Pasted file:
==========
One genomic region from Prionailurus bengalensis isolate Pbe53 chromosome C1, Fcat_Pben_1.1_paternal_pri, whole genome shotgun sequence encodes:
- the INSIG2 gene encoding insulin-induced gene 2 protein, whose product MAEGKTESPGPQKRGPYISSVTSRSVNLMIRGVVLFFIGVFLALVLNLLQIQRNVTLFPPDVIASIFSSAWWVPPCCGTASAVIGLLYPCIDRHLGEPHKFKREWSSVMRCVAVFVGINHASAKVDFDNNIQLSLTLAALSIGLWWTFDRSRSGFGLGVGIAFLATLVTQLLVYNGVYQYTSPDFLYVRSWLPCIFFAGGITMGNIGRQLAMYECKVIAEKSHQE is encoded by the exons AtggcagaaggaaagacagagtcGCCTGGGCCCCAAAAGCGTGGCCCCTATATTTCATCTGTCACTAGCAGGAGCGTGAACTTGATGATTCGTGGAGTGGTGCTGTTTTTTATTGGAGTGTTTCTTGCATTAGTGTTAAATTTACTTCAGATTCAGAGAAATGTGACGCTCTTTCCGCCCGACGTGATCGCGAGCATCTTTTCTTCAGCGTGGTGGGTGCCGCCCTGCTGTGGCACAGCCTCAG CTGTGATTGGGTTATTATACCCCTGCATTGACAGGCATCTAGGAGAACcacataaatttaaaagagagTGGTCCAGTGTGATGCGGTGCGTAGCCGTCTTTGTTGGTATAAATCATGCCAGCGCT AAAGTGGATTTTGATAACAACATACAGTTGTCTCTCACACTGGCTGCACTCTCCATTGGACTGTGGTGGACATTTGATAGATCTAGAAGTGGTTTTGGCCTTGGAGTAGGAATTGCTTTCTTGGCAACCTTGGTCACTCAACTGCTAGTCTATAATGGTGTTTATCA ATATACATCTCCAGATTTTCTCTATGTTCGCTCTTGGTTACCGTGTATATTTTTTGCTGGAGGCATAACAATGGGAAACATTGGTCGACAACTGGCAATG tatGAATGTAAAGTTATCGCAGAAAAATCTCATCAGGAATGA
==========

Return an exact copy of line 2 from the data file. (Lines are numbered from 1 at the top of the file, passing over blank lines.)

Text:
- the INSIG2 gene encoding insulin-induced gene 2 protein, whose product MAEGKTESPGPQKRGPYISSVTSRSVNLMIRGVVLFFIGVFLALVLNLLQIQRNVTLFPPDVIASIFSSAWWVPPCCGTASAVIGLLYPCIDRHLGEPHKFKREWSSVMRCVAVFVGINHASAKVDFDNNIQLSLTLAALSIGLWWTFDRSRSGFGLGVGIAFLATLVTQLLVYNGVYQYTSPDFLYVRSWLPCIFFAGGITMGNIGRQLAMYECKVIAEKSHQE is encoded by the exons AtggcagaaggaaagacagagtcGCCTGGGCCCCAAAAGCGTGGCCCCTATATTTCATCTGTCACTAGCAGGAGCGTGAACTTGATGATTCGTGGAGTGGTGCTGTTTTTTATTGGAGTGTTTCTTGCATTAGTGTTAAATTTACTTCAGATTCAGAGAAATGTGACGCTCTTTCCGCCCGACGTGATCGCGAGCATCTTTTCTTCAGCGTGGTGGGTGCCGCCCTGCTGTGGCACAGCCTCAG CTGTGATTGGGTTATTATACCCCTGCATTGACAGGCATCTAGGAGAACcacataaatttaaaagagagTGGTCCAGTGTGATGCGGTGCGTAGCCGTCTTTGTTGGTATAAATCATGCCAGCGCT AAAGTGGATTTTGATAACAACATACAGTTGTCTCTCACACTGGCTGCACTCTCCATTGGACTGTGGTGGACATTTGATAGATCTAGAAGTGGTTTTGGCCTTGGAGTAGGAATTGCTTTCTTGGCAACCTTGGTCACTCAACTGCTAGTCTATAATGGTGTTTATCA ATATACATCTCCAGATTTTCTCTATGTTCGCTCTTGGTTACCGTGTATATTTTTTGCTGGAGGCATAACAATGGGAAACATTGGTCGACAACTGGCAATG tatGAATGTAAAGTTATCGCAGAAAAATCTCATCAGGAATGA